Jamie Ritchie – Taking on the armband

Jamie Ritchie 20/3/2021
Jamie Ritchie always felt like the obvious choice to captain Scotland this summer.

Jamie Ritchie always felt like the obvious choice to captain Scotland this summer.

He may still only be 24, but the Edinburgh back-rower has a mature head on young shoulders.

Three years on from making his Test bow on a summer tour of the Americas, Ritchie has established himself alongside Guinness Six Nations Player of the Championship Hamish Watson, as Scotland’s dynamic duo on the flanks.

And while Watson got the plaudits for his performances across the 2021 Championship, it was Ritchie who produced perhaps the most important moment of the historic victory in Paris.

With France leading and the clock in the red, it was Ritchie who won the crucial turnover penalty that eventually culminated in Duhan van der Merwe’s memorable try in the corner.

It is hard to imagine a more impactful way to cap off a campaign.

His consistency over the past two years, where he has been one of the go-to men in Gregor Townsend’s side, must have got Ritchie right in the conversation to join Watson on the Lions Tour to South Africa.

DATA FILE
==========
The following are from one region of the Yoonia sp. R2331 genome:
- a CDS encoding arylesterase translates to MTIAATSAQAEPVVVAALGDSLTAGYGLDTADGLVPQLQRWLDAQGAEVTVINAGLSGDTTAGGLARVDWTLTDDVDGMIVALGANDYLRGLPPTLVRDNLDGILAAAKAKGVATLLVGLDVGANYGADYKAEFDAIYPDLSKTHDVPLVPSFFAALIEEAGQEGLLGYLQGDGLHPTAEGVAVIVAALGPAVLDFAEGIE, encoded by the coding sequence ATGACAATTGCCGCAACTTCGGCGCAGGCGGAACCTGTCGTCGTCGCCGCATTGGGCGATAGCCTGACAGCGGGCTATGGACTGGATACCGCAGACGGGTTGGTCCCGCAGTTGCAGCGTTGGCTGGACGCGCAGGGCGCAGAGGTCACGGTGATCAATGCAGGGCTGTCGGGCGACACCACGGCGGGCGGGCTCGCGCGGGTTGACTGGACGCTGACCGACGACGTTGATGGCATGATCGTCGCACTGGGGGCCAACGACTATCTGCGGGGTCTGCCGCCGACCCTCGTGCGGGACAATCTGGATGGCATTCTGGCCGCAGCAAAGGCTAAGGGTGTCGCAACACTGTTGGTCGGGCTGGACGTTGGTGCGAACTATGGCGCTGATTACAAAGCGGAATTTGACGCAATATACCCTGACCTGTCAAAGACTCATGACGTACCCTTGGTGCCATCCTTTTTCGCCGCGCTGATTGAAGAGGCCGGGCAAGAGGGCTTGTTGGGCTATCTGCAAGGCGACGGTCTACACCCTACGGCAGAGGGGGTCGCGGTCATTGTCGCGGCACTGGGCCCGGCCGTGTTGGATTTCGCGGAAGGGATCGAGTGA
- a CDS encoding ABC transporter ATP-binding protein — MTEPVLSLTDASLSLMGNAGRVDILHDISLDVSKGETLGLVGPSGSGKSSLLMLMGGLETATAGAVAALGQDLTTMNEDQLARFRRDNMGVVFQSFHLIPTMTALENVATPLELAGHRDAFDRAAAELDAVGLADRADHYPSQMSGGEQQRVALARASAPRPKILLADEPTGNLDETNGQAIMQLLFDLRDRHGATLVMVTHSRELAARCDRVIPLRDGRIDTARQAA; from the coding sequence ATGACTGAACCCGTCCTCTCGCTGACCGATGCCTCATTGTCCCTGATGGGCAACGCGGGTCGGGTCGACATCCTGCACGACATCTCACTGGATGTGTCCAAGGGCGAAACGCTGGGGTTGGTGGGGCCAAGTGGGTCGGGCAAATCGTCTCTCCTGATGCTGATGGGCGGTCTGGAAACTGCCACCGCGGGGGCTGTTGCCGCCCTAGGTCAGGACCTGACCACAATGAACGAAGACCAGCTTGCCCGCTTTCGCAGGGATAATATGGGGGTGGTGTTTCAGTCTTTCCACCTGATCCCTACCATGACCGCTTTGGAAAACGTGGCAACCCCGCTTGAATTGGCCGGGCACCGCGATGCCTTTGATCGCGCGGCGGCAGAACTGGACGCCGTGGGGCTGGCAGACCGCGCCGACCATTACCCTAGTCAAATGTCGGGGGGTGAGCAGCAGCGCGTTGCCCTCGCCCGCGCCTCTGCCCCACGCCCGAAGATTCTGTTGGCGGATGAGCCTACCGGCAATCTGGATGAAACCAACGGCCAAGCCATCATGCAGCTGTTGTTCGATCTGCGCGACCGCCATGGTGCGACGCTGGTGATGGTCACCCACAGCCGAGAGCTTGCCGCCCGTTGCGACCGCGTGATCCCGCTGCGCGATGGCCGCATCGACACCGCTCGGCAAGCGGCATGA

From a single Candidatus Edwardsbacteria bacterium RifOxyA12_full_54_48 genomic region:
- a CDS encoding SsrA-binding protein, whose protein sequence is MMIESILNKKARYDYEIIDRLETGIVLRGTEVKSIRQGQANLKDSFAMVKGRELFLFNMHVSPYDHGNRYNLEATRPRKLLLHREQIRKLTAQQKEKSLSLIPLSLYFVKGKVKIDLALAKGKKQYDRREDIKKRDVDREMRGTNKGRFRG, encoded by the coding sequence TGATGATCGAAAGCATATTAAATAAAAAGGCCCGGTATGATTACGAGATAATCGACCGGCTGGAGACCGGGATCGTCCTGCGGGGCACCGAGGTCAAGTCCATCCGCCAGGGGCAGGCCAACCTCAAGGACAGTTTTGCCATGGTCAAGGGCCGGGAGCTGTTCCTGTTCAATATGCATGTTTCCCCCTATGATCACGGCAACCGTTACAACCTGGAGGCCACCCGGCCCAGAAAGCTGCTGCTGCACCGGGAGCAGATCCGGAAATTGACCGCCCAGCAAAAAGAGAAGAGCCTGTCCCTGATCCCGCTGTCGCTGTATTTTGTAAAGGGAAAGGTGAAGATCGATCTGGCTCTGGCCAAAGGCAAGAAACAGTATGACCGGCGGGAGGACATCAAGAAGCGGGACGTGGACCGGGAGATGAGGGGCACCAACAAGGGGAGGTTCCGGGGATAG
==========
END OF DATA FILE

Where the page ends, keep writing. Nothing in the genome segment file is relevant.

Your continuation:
Instead he will have the honour of leading his country for their clashes with England A, Romania and Georgia.

With 17 uncapped players named in the 37-man squad, Ritchie will have a mentoring role, as much as a captaincy one, but it is a task he should enjoy.

After all, Ritchie has had to grow up fast. As he explained in an interview with the BBC last year, Ritchie has had responsibilities that stretch beyond the rugby pitch for a while now.

He was just 19 when son Oscar was born four weeks premature, with Ritchie caught out by the early arrival as he flew down to London to make his first start for Edinburgh.

Since then, daughter Ava has joined the family, leaving Ritchie with a busy life on the home front, which also gives him perspective when things don’t go right on the pitch.

He said: “Young guys can beat themselves up a bit, but when I was finished training I had a second job at home and I needed to be on the ball for it. I couldn’t sit and worry about rugby.”

That is not to say that he does not care about rugby, it is tough to imagine a more committed player on the pitch.

Considering all the great Scottish back-rowers of the past, it can come as something of a surprise to hear that Ritchie considers Andy Nicol, the former scrum-half and Scotland skipper, as one of his idols, the pair both coming from Dundee.

Prior to establishing himself as a standout rugby player, Ritchie was also a talented judoka, winning silver at the British Judo Championships back in 2009.

In that sense, he follows in the footsteps of Thierry Dusautoir, another judoka turned rugby player.

Dusautoir was not always the most comfortable as captain but would lead by example as he gave everything for the team.

In Ritchie, Scotland may just have found their own leader to follow.